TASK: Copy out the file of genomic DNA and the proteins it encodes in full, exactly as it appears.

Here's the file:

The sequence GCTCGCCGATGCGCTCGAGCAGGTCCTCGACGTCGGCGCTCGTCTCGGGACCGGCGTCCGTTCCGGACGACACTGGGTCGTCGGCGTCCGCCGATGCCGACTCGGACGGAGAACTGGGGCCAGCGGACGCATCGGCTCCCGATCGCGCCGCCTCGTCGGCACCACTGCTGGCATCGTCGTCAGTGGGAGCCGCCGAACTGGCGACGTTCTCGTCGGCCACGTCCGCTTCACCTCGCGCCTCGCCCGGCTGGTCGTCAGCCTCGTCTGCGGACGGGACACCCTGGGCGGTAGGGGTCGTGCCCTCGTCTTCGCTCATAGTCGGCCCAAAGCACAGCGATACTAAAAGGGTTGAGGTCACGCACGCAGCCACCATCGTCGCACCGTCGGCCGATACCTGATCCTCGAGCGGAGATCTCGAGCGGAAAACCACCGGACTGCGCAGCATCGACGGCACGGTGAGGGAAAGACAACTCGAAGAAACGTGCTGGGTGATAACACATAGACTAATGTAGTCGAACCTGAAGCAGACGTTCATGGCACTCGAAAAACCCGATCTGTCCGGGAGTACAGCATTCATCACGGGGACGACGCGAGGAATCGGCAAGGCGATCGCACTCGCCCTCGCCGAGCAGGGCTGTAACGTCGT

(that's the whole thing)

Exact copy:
The sequence GCTCGCCGATGCGCTCGAGCAGGTCCTCGACGTCGGCGCTCGTCTCGGGACCGGCGTCCGTTCCGGACGACACTGGGTCGTCGGCGTCCGCCGATGCCGACTCGGACGGAGAACTGGGGCCAGCGGACGCATCGGCTCCCGATCGCGCCGCCTCGTCGGCACCACTGCTGGCATCGTCGTCAGTGGGAGCCGCCGAACTGGCGACGTTCTCGTCGGCCACGTCCGCTTCACCTCGCGCCTCGCCCGGCTGGTCGTCAGCCTCGTCTGCGGACGGGACACCCTGGGCGGTAGGGGTCGTGCCCTCGTCTTCGCTCATAGTCGGCCCAAAGCACAGCGATACTAAAAGGGTTGAGGTCACGCACGCAGCCACCATCGTCGCACCGTCGGCCGATACCTGATCCTCGAGCGGAGATCTCGAGCGGAAAACCACCGGACTGCGCAGCATCGACGGCACGGTGAGGGAAAGACAACTCGAAGAAACGTGCTGGGTGATAACACATAGACTAATGTAGTCGAACCTGAAGCAGACGTTCATGGCACTCGAAAAACCCGATCTGTCCGGGAGTACAGCATTCATCACGGGGACGACGCGAGGAATCGGCAAGGCGATCGCACTCGCCCTCGCCGAGCAGGGCTGTAACGTCGT